Annual Meeting

Want to stop jailing people for failing to pay court fees and fines? Look to Biloxi, Mississippi

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Van Jones Hilarie Bass

CNN commentator Van Jones and incoming ABA President Hilarie Bass. Photos by Len Irish.

Jeffery Robinson, deputy legal director of the American Civil Liberties Union, thinks it’s possible for cities to reduce their dependence on fees and fines that have an unfair impact on people who are unable to pay.

He points to an ACLU settlement with Biloxi, Mississippi, as proof. “If Biloxi, Mississippi, can figure out a way not to jail people for fines and fees, and to have a fair bail system, do you really think that other cities in America can’t?” he asked Thursday during an ABA Annual Meeting program.

As a result of the settlement, announced in March 2016, Biloxi agreed to hire a full-time public defender to defend those charged with nonpayment of fees and fines imposed by courts. People who enter payment plans or perform community service no longer will be charged additional fees. Judges will receive “bench cards” with steps to follow to conduct individualized assessments of ability to pay.

The National Task Force on Fines, Fees and Bail Practices developed a similar bench card, and has published its resources for courts on the National Center for State Courts website. The card tells judges that they shouldn’t jail defendants for failing to pay court-ordered fees and fines unless a hearing is held to determine the reason. If the defendant can’t afford to pay, judges are instructed to consider alternatives to imprisonment.

Joanna Weiss, director of criminal justice at the Laura and John Arnold Foundation.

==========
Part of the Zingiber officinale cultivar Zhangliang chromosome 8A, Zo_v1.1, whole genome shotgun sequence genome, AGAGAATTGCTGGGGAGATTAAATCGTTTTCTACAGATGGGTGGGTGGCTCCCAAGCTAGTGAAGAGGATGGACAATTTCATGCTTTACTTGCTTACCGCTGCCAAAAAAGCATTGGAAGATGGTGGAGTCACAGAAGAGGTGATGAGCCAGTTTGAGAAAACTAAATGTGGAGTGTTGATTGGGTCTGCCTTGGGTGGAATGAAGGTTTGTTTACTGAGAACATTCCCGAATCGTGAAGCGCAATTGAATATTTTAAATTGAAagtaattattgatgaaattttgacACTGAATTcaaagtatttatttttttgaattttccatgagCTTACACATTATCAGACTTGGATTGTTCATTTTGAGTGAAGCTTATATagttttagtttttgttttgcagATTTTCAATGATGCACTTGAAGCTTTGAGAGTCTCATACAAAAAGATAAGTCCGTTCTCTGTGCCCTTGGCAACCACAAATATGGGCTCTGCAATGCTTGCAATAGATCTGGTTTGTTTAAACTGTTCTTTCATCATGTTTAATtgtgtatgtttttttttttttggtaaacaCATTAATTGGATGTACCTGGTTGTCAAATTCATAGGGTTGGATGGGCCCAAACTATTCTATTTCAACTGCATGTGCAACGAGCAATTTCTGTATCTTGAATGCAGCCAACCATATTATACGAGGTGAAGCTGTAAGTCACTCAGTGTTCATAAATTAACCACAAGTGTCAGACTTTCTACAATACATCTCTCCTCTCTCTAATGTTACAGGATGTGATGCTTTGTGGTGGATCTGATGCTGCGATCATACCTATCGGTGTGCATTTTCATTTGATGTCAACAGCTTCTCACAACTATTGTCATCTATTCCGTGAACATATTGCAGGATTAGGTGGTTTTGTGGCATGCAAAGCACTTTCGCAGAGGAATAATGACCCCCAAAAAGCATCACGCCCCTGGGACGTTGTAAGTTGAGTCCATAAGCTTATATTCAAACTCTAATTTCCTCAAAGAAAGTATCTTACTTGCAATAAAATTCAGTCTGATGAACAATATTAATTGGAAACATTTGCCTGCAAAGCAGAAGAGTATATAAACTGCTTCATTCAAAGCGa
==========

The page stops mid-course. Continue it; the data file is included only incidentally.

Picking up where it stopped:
Robinson was among the speakers at a program moderated by CNN commentator Van Jones called “Just Debt: Reimagining Fines and Fees in America.” Speakers discussed how people of moderate means are caught up in a cycle of debt when they are assessed fines as punishment, along with fees for the costs of using the court system. In some jurisdictions, there are booking fees, prison room and board fees, and fees for using a public defender.

The fees and fines “trap people in unending cycles of punishment,” said Joanna Weiss, director of criminal justice at the Laura and John Arnold Foundation. The costs balloon after missed payments. In jurisdictions that jail those who can’t pay, the defendants might end up losing their jobs and then their homes.

Speakers agreed that an individualized assessment of ability to pay is important. A “cookie-cutter system” doesn’t work, said Ohio Supreme Court Chief Justice Maureen O’Connor.

Ohio Supreme Court Chief Justice Maureen O’Connor.

One alternative to imprisonment is being explored in a pilot program by the National Center for State Courts, O’Connor said. Rather than paying a fine for, say, speeding or driving distracted, the defendant will take an online course about the possible consequences of those actions. Defendants will be followed to see whether repeat offenses occur.

In explaining the burdens of fees and fines, several speakers referenced the example of a $100 speeding ticket. Most of the people at the session could afford to pay, they guessed. A poor person, however, might have to choose between paying the ticket or buying food for their children.

Incoming ABA President Hilarie Bass referenced ABA work in the area. She said she is appointing a working group to examine how to build trust in the justice system. It will focus on enhancing implicit bias programs, public education, and greater public insight into the criminal justice system.

Fees and fines are an important issue for the criminal justice system, she said, because they are doing tremendous damage to the public’s confidence in it.

Corrected on Aug. 12 to state that the task force bench card is similar to the bench card offered to Biloxi judges.

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